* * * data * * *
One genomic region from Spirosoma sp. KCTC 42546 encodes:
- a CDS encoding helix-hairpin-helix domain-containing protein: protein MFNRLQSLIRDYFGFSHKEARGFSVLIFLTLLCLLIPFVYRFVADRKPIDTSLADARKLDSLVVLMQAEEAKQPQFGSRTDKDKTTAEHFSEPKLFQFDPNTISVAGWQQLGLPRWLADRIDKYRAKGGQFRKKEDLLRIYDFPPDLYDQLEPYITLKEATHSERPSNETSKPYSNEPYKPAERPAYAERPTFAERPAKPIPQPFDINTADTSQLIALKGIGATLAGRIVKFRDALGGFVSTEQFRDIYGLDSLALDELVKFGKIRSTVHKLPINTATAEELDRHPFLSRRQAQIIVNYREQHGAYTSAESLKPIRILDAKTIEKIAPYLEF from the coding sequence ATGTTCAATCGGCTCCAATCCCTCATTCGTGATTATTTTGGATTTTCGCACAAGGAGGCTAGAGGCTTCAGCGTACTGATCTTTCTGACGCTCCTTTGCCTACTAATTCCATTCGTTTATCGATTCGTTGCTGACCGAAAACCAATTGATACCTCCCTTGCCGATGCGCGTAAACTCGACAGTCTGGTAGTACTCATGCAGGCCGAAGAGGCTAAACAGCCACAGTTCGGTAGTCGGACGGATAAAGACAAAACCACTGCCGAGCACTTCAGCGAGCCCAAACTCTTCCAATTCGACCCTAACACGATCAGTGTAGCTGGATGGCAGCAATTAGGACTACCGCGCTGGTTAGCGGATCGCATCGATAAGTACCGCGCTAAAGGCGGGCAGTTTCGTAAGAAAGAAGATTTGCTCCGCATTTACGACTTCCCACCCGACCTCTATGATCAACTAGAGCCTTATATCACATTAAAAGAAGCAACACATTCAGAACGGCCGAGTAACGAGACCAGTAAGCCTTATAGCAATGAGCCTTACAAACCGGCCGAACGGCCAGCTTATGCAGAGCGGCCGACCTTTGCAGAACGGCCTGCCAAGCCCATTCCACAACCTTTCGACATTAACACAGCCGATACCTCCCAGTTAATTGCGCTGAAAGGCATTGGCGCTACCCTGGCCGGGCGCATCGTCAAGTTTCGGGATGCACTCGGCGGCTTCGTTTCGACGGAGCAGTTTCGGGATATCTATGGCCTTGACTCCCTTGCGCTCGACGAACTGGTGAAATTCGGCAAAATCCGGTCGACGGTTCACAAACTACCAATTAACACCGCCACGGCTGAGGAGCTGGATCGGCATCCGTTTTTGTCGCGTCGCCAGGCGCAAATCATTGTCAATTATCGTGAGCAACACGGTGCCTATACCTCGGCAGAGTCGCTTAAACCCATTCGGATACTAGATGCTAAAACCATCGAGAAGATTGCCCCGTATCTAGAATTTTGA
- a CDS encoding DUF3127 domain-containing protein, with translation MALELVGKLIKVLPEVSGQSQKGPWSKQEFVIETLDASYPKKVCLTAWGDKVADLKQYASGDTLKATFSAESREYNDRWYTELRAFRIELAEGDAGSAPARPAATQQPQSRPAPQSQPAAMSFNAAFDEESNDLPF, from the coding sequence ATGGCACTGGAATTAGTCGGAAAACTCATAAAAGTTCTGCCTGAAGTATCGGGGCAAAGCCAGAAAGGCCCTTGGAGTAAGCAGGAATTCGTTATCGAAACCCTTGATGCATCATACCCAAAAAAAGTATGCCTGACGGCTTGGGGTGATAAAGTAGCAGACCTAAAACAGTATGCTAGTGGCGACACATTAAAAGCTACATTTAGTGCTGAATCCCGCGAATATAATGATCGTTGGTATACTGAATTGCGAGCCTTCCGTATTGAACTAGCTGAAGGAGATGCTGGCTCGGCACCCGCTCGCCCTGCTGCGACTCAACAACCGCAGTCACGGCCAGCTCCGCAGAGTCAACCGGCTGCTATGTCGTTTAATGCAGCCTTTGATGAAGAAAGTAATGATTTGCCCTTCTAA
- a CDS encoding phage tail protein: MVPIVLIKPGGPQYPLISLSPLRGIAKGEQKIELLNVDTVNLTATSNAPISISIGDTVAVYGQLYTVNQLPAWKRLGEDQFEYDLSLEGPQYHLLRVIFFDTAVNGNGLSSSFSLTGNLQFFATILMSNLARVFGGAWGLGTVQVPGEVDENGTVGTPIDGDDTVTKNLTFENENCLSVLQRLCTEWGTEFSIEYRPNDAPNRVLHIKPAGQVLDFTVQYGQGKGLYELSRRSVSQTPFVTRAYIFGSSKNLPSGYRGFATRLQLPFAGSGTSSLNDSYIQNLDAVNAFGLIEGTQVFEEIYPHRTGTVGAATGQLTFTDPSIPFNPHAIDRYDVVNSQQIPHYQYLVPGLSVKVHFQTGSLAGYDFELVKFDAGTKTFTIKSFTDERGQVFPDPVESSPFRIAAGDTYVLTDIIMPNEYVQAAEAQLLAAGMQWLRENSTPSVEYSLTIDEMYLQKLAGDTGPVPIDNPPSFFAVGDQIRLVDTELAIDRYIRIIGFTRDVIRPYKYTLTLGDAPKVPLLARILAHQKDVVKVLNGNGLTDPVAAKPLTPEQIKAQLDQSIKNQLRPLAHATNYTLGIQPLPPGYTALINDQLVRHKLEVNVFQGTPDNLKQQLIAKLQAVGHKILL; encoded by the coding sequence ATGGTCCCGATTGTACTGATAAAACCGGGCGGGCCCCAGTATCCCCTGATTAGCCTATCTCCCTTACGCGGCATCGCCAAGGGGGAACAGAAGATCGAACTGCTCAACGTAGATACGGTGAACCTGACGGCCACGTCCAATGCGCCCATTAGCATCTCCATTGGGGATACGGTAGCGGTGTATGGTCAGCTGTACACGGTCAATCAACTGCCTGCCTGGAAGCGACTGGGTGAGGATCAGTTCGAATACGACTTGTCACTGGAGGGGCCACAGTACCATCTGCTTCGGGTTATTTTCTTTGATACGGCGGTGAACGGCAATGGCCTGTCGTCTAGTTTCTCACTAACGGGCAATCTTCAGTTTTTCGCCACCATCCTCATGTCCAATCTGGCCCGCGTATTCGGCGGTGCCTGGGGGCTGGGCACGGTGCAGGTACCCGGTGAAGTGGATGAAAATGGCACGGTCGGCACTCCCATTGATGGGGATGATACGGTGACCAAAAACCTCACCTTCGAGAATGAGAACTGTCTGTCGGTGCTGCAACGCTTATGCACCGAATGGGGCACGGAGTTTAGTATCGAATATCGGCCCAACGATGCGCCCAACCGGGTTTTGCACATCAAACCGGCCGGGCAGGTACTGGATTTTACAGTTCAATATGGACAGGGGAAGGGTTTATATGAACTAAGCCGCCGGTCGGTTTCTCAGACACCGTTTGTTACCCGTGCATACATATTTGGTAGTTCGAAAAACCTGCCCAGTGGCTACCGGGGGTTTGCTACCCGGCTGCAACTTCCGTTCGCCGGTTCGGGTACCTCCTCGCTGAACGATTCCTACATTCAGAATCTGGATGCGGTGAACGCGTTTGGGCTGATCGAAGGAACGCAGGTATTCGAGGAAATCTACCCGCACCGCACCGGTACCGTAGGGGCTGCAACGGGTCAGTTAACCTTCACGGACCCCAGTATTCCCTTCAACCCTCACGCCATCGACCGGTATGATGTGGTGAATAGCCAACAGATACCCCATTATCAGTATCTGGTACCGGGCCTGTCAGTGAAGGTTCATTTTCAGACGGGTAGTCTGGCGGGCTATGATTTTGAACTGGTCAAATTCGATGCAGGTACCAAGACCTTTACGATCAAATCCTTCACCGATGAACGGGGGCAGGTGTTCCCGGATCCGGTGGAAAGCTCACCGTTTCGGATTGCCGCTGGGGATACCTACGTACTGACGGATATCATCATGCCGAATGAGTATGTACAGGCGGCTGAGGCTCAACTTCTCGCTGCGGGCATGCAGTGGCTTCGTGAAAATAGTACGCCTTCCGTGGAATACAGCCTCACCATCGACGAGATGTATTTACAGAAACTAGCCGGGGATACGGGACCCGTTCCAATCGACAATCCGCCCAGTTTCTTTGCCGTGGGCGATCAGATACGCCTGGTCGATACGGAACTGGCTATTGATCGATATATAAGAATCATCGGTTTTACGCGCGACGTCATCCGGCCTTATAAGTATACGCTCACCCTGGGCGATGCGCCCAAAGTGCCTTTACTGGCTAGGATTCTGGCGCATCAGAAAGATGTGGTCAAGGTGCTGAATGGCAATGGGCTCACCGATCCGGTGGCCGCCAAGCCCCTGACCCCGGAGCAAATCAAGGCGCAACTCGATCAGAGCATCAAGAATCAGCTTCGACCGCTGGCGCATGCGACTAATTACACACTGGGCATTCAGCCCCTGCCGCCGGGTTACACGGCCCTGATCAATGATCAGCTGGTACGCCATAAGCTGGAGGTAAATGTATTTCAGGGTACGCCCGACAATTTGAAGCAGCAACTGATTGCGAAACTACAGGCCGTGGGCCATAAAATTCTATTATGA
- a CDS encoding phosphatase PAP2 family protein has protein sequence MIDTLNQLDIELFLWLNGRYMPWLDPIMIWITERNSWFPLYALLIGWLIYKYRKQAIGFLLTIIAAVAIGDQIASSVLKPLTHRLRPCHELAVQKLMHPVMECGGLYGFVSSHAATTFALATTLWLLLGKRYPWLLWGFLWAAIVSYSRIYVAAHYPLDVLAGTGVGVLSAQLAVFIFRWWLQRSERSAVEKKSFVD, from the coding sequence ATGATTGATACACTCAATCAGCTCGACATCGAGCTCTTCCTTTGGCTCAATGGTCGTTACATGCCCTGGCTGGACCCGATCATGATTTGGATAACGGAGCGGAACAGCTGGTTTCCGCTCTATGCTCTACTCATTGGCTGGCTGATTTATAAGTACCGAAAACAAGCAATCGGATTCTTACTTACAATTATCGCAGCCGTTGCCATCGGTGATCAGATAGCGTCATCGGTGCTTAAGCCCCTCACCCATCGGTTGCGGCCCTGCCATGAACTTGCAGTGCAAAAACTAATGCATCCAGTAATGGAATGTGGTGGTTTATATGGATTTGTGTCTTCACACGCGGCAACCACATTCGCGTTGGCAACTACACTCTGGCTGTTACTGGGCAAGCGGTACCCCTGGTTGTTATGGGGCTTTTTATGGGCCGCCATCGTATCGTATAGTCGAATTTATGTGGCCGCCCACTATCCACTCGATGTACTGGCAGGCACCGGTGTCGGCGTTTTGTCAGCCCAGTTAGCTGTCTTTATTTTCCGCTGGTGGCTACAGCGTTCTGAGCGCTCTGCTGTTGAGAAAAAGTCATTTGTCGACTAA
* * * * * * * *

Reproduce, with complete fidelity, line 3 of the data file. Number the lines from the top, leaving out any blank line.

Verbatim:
- a CDS encoding DUF3127 domain-containing protein, with translation MALELVGKLIKVLPEVSGQSQKGPWSKQEFVIETLDASYPKKVCLTAWGDKVADLKQYASGDTLKATFSAESREYNDRWYTELRAFRIELAEGDAGSAPARPAATQQPQSRPAPQSQPAAMSFNAAFDEESNDLPF, from the coding sequence ATGGCACTGGAATTAGTCGGAAAACTCATAAAAGTTCTGCCTGAAGTATCGGGGCAAAGCCAGAAAGGCCCTTGGAGTAAGCAGGAATTCGTTATCGAAACCCTTGATGCATCATACCCAAAAAAAGTATGCCTGACGGCTTGGGGTGATAAAGTAGCAGACCTAAAACAGTATGCTAGTGGCGACACATTAAAAGCTACATTTAGTGCTGAATCCCGCGAATATAATGATCGTTGGTATACTGAATTGCGAGCCTTCCGTATTGAACTAGCTGAAGGAGATGCTGGCTCGGCACCCGCTCGCCCTGCTGCGACTCAACAACCGCAGTCACGGCCAGCTCCGCAGAGTCAACCGGCTGCTATGTCGTTTAATGCAGCCTTTGATGAAGAAAGTAATGATTTGCCCTTCTAA